Westchester Oratorio Society - History

WOS History



In addition to providing major concert experiences for singers and audiences, the Society offers musical opportunities to the community. Its popular Summer Sings series, which is open to singers at all levels, involves reading sessions of choral masterworks under the direction of top-notch conductors. The Society’s Chamber Choir provides choral music on a smaller scale to local organizations and institutions, such as hospitals and nursing homes. The Society also affords the opportunity for young people, from middle school to college age, to participate. It encourages their individual membership in the chorus and involves youth choral groups in many of its concerts. Students are welcome.

WOS was founded in 1997 when a few individuals in South Salem joined with their neighbor, the noted choral conductor, Harold Rosenbaum, in order to form a choral group that would create a high quality musical experience for audiences and singers in Northern Westchester and surrounding areas. Since its inception, WOS has made a significant contribution to the musical fabric of the county, performing early music, choral masterworks of the 18th to 20th centuries and contemporary works accompanied by professional soloists and orchestras.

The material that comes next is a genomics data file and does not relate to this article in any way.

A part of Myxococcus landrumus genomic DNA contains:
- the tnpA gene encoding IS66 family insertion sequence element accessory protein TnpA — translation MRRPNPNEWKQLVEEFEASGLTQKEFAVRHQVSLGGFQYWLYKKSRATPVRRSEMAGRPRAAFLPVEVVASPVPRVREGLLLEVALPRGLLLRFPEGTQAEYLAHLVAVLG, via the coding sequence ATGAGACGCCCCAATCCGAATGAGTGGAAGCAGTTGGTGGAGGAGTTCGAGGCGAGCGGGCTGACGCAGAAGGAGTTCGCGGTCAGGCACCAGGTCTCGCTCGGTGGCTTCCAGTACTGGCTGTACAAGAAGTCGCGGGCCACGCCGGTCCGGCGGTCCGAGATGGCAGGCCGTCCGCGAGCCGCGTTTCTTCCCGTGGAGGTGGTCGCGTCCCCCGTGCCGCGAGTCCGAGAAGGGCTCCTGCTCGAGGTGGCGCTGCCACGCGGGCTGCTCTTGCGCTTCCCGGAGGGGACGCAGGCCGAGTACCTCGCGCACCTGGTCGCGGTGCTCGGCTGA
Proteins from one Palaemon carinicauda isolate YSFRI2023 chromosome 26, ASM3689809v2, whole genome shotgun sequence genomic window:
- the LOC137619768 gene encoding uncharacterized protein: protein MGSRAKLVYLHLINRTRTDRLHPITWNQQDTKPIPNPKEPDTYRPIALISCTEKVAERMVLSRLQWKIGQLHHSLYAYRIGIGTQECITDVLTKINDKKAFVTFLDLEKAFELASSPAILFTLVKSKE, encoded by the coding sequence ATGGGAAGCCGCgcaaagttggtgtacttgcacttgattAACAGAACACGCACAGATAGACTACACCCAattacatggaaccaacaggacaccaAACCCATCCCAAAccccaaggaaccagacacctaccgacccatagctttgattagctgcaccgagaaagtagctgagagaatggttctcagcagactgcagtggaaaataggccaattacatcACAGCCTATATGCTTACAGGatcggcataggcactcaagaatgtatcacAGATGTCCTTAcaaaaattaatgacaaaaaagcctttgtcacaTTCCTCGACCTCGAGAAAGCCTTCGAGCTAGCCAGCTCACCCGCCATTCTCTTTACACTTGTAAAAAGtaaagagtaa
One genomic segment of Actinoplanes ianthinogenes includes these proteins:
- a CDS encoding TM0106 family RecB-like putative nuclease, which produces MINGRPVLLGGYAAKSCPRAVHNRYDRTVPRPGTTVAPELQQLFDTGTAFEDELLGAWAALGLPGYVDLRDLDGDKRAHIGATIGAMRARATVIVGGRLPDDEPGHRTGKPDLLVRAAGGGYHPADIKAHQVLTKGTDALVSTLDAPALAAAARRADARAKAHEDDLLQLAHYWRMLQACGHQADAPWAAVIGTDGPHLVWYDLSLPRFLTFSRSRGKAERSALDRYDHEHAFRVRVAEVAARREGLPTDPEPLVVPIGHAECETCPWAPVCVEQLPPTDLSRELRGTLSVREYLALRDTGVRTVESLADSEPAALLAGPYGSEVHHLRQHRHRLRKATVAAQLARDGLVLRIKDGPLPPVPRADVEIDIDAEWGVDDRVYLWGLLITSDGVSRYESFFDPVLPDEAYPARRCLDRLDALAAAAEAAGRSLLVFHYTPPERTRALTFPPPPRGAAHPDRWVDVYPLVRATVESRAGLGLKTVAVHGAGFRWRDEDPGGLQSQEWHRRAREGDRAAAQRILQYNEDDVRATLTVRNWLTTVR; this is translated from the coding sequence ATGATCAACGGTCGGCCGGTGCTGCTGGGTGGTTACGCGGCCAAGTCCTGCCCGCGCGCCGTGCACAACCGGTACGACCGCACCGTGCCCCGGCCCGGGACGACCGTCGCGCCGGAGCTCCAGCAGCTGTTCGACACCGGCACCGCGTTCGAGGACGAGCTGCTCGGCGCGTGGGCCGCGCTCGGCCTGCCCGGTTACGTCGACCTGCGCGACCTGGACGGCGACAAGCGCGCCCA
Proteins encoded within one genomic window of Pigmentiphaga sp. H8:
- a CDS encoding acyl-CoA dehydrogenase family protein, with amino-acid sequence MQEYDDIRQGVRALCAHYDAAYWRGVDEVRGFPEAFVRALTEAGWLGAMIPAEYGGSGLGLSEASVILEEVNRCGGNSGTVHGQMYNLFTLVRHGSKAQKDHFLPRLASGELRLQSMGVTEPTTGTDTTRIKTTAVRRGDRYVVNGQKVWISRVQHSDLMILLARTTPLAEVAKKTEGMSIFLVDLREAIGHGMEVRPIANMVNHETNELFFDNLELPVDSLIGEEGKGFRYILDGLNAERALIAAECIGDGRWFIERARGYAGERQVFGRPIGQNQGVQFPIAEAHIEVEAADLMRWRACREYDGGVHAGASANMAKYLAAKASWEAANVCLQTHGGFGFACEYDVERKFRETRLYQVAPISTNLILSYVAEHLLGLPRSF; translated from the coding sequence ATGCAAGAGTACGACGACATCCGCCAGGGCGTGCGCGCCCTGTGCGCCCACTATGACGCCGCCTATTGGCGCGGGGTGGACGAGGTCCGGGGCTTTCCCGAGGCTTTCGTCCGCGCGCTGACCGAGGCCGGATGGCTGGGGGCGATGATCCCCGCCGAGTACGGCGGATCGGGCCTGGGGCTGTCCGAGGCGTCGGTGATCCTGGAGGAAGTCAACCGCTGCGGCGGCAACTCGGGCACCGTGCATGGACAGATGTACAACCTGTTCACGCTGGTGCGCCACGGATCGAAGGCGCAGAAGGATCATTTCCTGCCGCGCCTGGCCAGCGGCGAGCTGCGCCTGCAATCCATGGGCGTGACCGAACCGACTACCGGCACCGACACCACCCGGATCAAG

In 2007 Benjamin Niemczyk was appointed conductor and artistic director, only the second in WOS’ history. That year he conducted the Oratorio Society in a Westchester premiere of James Bassi’s Wexford Carol. He comes from a background strong in both contemporary and classical music and has made it his mission to preserve the music of the past while supporting that of the present.

In ‘08-’09 Niemczyk led WOS and REBEL Baroque Orchestra in a performance of Händel’s Dixit Dominus as well as works by Berlioz, Tavener and Mendelssohn. In 2010 he will present works by Schubert, Bach, Brahms and Händel. Voted “Best Amateur Chorus in Westchester” by Westchester Magazine, the Westchester Oratorio Society has also distinguished itself in guest appearances at Carnegie Hall and the Performing Arts Center at Purchase, as well as in performances with the Brooklyn Philharmonic at Carnegie Hall, the Brooklyn Academy of Music (in a production of Olivier Messiaen’s opera, St. Francis of Assisi, lauded by the New York Times), the Cathedral of St. John the Divine, and at Carnegie Hall performing Verdi’s haunting Requiem.



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